It is interesting to think of Mimbres not as Mogollon, but as an archaeological blend of both Anasazi and Hohokam. Anasazi is an adaptation to the pinyon juniperthat covers the Colorado Plateau (Fig. 7). That adaptation is signaled by stone masonry and black-on-white pottery. Hohokam is an adaptation to the Sonoran desert (Fig. 8). Agriculture in the desert requires irrigation, and big canals were the heart of Hohokam. The Hohokam adaptation, tethered to canals or other water sources, created dense settlements with long histories.
Mimbres sites, on the other hand, occur where the pinyon juniper meets the desert (Fig. 9), along almost every creek that flows out of the southeasternmost Mogollon uplands. These creeks carry permanent flow from the snow and rain of well-watered mountains. The narrow zone where permanent water leaves the pinyon juniper and reaches the desert is—potentially—an agricultural paradise. The growing season is long and the soil is fertile, if only the water can be brought to the fields.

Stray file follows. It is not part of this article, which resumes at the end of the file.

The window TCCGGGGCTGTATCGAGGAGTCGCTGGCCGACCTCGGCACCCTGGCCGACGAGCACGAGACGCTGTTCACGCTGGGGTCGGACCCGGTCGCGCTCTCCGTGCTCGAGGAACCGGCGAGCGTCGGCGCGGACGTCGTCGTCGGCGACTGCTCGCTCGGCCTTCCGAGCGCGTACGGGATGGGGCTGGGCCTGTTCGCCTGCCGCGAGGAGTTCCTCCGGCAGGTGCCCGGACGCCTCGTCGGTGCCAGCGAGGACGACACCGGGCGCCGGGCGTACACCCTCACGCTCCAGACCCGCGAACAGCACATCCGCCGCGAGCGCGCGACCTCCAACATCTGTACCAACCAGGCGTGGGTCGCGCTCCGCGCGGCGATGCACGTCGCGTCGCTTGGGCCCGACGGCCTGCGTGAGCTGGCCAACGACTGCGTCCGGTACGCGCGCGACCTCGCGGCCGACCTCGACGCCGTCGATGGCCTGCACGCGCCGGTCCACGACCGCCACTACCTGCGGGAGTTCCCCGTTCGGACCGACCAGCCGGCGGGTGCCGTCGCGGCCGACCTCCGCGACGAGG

So let us forget about “cultural” tags and instead think of Anasazi and Hohokam as patterns of material culture and environmental adaptatipn. Mimbres architecture and pottery look very Anasazi, but the Mimbres agricultural environment was akin to that of the Hohokam. Rainfall farming, so important to the Anasazi adaptation, was impossible in the Mimbres desert settings. Big Mimhres towns. like big Hohokam towns, were supported by canal systems (modest by Hohokam standards but enormously larger than any contemporary Anasazi ditch-digging). Canal irrigation entails whole suites of social and economic relations. which gave Hohokam its complex flavor and made Mimhres villages (and Mimbres society) more complex than baseline Anasazi (that is, Atiasazi without the Chaco overlay). Timbres occurs where a pinyon-juniper adaptation meets a desert adaptation. It is the place where Chaco and Hohokain intersect.